The O2-hemoglobin dissociation curve describes this relationship between hemoglobin saturation and O2 partial pressure. However, certain conditions will cause this curve to shift. A low blood pH, high CO2 concentration and high temperature will cause hemoglobin to release O2 more easily, rotating the curve to the right (a.k.a. the Bohr effect). The opposite of these conditions will conversely rotate the curve to the left. The remarkable ability of hemoglobin to adapt its O2 affinity in different conditions allows it to maintain an almost constant O2 level in tissues.
Guyton and Hall, figure 41-8
The process of CO2 transport begins at the other end: the tissues. CO2 partial pressure is 46 mmHg in cells and then drops to 40 mmHg in the alveoli. Most of the CO2 is transported in the form of a bicarbonate ion, but some of it is dissolved or bound to hemoglobin. Similar to how a rise in CO2 concentration displaced O2 from hemoglobin, the binding of O2 to hemoglobin displaces CO2 from the blood and into the alveoli (the Haldane effect).
Regulation of respiration
Ventilation is regulated by the respiratory center in the medulla oblongata, which has 3 parts. The dorsal respiratory group generates the basic rhythm of breathing, where exhalation takes longer than inhalation. The ventral respiratory group comes into action during strenuous breathing by causing forceful inspiration and expiration. And the pneumotaxic center limits the duration of inspiration, thereby increasing the rate of breathing.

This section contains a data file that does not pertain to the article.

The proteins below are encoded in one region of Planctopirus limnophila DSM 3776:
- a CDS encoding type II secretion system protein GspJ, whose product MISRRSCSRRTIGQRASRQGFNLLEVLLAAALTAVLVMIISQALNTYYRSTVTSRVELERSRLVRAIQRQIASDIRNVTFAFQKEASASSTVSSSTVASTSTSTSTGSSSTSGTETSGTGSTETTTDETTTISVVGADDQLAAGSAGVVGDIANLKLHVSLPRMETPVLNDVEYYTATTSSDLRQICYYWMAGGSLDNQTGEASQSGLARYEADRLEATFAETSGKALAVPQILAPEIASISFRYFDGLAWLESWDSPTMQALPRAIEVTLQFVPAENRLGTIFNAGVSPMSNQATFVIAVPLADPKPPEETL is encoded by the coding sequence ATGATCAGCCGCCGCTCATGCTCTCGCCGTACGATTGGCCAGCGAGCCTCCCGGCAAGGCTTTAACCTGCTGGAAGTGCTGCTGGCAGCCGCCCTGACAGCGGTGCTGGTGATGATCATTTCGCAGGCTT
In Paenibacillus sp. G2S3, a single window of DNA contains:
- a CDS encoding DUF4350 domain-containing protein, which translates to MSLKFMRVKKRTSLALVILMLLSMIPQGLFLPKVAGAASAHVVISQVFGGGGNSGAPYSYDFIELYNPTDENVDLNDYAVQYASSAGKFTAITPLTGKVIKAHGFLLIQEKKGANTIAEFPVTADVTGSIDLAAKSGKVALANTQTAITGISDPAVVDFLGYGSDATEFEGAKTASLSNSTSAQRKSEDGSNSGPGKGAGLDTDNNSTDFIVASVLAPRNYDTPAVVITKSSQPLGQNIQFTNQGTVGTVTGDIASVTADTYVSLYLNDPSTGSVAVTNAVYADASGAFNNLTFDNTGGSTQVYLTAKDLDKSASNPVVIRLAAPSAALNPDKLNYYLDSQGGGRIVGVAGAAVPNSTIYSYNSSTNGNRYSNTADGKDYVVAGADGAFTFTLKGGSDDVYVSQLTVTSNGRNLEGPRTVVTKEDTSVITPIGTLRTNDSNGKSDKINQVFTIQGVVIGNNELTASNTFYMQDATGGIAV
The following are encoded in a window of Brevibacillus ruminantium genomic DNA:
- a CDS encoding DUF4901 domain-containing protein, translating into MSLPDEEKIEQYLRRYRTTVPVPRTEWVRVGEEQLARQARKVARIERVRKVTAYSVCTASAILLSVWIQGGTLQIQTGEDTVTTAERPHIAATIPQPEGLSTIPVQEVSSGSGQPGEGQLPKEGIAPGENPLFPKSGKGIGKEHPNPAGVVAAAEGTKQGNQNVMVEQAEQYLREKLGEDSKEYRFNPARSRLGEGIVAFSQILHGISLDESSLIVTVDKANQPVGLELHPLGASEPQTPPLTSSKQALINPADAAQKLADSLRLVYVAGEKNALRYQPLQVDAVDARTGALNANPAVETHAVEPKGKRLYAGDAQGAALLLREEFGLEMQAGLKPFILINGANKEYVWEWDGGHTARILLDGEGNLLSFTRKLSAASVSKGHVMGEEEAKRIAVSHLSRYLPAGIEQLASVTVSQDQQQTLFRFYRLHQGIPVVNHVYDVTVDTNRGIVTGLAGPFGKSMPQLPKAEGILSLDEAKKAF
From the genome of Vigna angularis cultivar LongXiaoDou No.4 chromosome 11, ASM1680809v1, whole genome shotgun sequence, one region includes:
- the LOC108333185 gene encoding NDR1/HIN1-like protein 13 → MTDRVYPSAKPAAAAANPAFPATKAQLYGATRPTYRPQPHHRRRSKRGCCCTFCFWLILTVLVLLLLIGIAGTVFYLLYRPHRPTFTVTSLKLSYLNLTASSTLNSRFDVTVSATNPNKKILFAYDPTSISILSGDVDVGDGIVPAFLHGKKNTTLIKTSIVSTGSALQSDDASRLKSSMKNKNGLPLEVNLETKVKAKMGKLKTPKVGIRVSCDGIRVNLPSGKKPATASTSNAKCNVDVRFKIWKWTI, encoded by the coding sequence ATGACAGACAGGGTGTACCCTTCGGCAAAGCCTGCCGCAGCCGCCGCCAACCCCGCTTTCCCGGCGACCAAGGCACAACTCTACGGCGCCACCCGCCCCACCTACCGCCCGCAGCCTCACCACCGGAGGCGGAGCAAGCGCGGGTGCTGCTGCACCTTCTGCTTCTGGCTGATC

The respiratory center cannot function on its own, however, as it needs to respond to specific levels of CO2 and O2. Central chemoreceptors detect the level of CO2 and H+ and increase ventilation. This stimulatory effect is most important during the first two days, after which the effect diminishes. Peripheral chemoreceptors in the carotid and aortic bodies are exposed to arterial blood and are stimulated by low O2 partial pressure. The effect is particularly strong when O2 falls below 60-80 mmHg. These receptors can also be stimulated by a raised CO2 or H+ concentration, which produces a quick but weak increase in ventilation; this effect is thought to be especially important at the onset of exercise.